Mr. McCain was never a leading critic or defender of the mortgage giants, although several former executives of the companies said Mr. Davis did draw Mr. McCain to a 2004 awards banquet that the companies’ Homeownership Alliance held in a Senate office building. The organization printed a photograph of Mr. McCain at the event in its 2004 annual report, bolstering its clout and credibility. The event honored several other elected officials, including at least two Democrats, Gov. Edward G. Rendell of Pennsylvania and Representative Artur Davis of Alabama.
In an interview Sunday night with CNBC and The New York Times, Mr. McCain noted that Mr. Davis was no longer working on behalf of the mortgage giants. He said Mr. Davis “has had nothing to do with it since, and I’ll be glad to have his record examined by anybody who wants to look at it.”
Asked about the reports of Mr. Davis’s role, a spokesman for Mr. McCain said that during the time when Mr. Davis ran the Homeownership Alliance, the senator had backed legislation to increase oversight of the mortgage companies’ accounting and executive compensation. The legislation, however, did not seek to change their anomalous structure as private companies with federal support.
The spokesman, Tucker Bounds, also noted that the Homeownership Alliance included nonprofit organizations like Habitat for Humanity and the Urban League. “It’s not controversial to promote homeownership and minority homeownership,” Mr. Bounds said. More than a half-dozen current and former executives, however, said the Homeownership Alliance was set up mainly to defend Fannie Mae and Freddie Mac by promoting their role in the housing market, and the two companies paid almost the entire cost of the group’s operations.
“They were financed largely, possibly exclusively, by Fannie and Freddie,” said William R. Maloni, a Democrat who is a former head of industry relations for Fannie Mae. “We thought it would be helpful to have someone who was a broadly recognized Republican to be the face of the organization, and that person became Rick Davis.” Mr. Maloni added, “Rick, for that purpose, turned out to be quite good.” (Several executives said Mr. Davis’s compensation was not unusual for the companies’ well-connected consultants.)
The federal bailout of the two mortgage giants has become an emblem of what critics say is the outdated or inadequate regulatory system that allowed the financial system to slide into crisis this summer.
At the time that Fannie Mae and Freddie Mac recruited Mr. Davis to run the Homeownership Alliance in 2000, they were under new pressure from private industry rivals and deregulation-minded Republicans who argued that the two companies’ federal sponsorship gave them an unfair advantage and put taxpayers at risk. Critics of the companies had formed their own Washington-based advocacy group, FM Watch. They were pushing for regulations that would deter the companies from expanding into new areas, including riskier and more profitable mortgages.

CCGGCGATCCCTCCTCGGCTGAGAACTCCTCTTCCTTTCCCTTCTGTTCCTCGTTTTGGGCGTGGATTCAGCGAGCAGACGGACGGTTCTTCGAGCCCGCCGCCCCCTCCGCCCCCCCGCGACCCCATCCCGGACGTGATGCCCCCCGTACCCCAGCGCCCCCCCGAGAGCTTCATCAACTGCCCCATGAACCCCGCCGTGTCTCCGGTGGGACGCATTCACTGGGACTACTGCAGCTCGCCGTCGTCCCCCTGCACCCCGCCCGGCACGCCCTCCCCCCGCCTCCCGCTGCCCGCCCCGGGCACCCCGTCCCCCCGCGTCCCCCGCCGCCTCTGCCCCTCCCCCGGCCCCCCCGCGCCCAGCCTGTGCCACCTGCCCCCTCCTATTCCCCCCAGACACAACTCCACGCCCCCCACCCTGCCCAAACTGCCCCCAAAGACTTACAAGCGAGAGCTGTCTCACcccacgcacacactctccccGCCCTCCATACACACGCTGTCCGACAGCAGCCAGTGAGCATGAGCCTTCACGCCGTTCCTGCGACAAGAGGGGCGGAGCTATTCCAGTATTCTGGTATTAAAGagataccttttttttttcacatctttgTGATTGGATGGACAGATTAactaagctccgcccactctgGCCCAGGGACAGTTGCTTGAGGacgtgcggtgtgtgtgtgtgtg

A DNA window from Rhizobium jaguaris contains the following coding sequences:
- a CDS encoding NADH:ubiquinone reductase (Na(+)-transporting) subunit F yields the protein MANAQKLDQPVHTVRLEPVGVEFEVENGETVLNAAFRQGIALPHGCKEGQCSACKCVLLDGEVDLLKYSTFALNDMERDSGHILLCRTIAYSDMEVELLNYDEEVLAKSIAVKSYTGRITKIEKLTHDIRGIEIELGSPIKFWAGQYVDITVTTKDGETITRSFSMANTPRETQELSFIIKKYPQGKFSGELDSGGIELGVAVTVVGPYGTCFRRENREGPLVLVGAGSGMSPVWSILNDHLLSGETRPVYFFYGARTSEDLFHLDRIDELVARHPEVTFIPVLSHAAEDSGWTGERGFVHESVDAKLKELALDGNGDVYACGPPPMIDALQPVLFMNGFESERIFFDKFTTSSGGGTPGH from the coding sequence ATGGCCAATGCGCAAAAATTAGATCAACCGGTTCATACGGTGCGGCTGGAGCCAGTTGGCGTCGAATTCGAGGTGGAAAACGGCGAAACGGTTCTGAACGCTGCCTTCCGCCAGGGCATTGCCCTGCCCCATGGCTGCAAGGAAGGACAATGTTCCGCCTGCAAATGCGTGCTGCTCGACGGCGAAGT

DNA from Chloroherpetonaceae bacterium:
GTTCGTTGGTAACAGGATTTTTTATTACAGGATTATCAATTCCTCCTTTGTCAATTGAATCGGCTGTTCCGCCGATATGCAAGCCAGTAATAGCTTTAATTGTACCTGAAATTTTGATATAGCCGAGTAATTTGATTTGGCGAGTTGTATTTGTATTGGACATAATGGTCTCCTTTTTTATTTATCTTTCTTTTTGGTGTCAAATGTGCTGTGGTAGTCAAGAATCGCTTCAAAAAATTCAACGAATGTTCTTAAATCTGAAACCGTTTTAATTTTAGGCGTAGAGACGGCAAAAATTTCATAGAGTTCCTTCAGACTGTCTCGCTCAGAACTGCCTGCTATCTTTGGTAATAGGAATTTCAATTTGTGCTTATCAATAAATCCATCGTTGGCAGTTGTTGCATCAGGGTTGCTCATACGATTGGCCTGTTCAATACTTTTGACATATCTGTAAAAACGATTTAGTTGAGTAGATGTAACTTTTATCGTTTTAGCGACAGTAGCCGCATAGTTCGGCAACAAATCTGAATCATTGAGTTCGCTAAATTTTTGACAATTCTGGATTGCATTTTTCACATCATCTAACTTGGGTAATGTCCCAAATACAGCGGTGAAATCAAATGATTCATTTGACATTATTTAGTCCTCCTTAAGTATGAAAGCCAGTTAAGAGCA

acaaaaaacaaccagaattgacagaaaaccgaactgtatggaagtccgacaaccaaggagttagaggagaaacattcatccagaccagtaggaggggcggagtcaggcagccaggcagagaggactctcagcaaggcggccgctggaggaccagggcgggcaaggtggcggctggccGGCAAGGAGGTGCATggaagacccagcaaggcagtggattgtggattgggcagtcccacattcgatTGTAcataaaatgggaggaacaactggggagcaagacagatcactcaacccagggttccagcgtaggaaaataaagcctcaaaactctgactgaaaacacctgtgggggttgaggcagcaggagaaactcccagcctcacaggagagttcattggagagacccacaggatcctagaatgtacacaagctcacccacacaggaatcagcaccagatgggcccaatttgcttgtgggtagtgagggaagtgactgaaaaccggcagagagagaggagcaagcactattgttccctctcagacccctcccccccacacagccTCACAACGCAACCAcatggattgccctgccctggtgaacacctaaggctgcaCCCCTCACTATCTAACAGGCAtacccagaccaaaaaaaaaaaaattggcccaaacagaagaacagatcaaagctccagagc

Mr. Davis had recently returned to his lobbying firm from running Mr. McCain’s unexpectedly strong 2000 Republican primary campaign, which elevated Mr. McCain’s profile as a legislator and Mr. Davis’s as a lobbyist.
“You can say what you want about free-market distortions, but people like the system because it gets them into houses cheap,” Mr. Davis said to Institutional Investor magazine in 2000, adding that he would run the advocacy group out of his Alexandria, Va., lobbying firm.
The organization also hired Public Strategies, a communications firm that included former Bush adviser Mark McKinnon. Mr. Davis wrote letters and gave speeches for the group. In April 2001, he sent out a press release headlined, “It’s Tax Day – Do You Know Where Your Deductions Are? For Most Americans, They’re in Your Home.”
But by the end of 2005, Fannie Mae and Freddie Mac were recovering from accounting problems and re-examining costs, former executives said. The companies decided the Homeownership Alliance had outlived its usefulness, and it disappeared.
John Harwood contributed reporting.
Another McCainite Jumps Ship September 18, 2008Posted by rogerhollander in John McCain.
Tags: election 2008, John McCain, McCain Campaign, McCain Flip Flop, McCain Hypocrisy, McCain opportunism, McCain temper, roger hollander
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How John McCain Lost Me
Elizabeth Drew, Politico.com
I have been a longtime admirer of John McCain. During the 2000 Republican presidential primaries, I publicly defended McCain against the pro-Bush Republicans’ whisper campaign that he was too unstable to be president (aware though I was that he had a temper). Two years later I published a positive book about him, “Citizen McCain.”
I admired John McCain as a man of principle and honor. He had become emblematic of someone who spoke his mind, voted his conscience, and demonstrated courage in bucking his own party and fighting for what he believed in. He gained a well-deserved reputation as a maverick. He was seen as taking principled positions on such issues as tax equity (opposing the newly elected Bush’s tax cut), fighting political corruption, and, later, taking on the Bush administration on torture. He came off as a man of decency. He took political risks.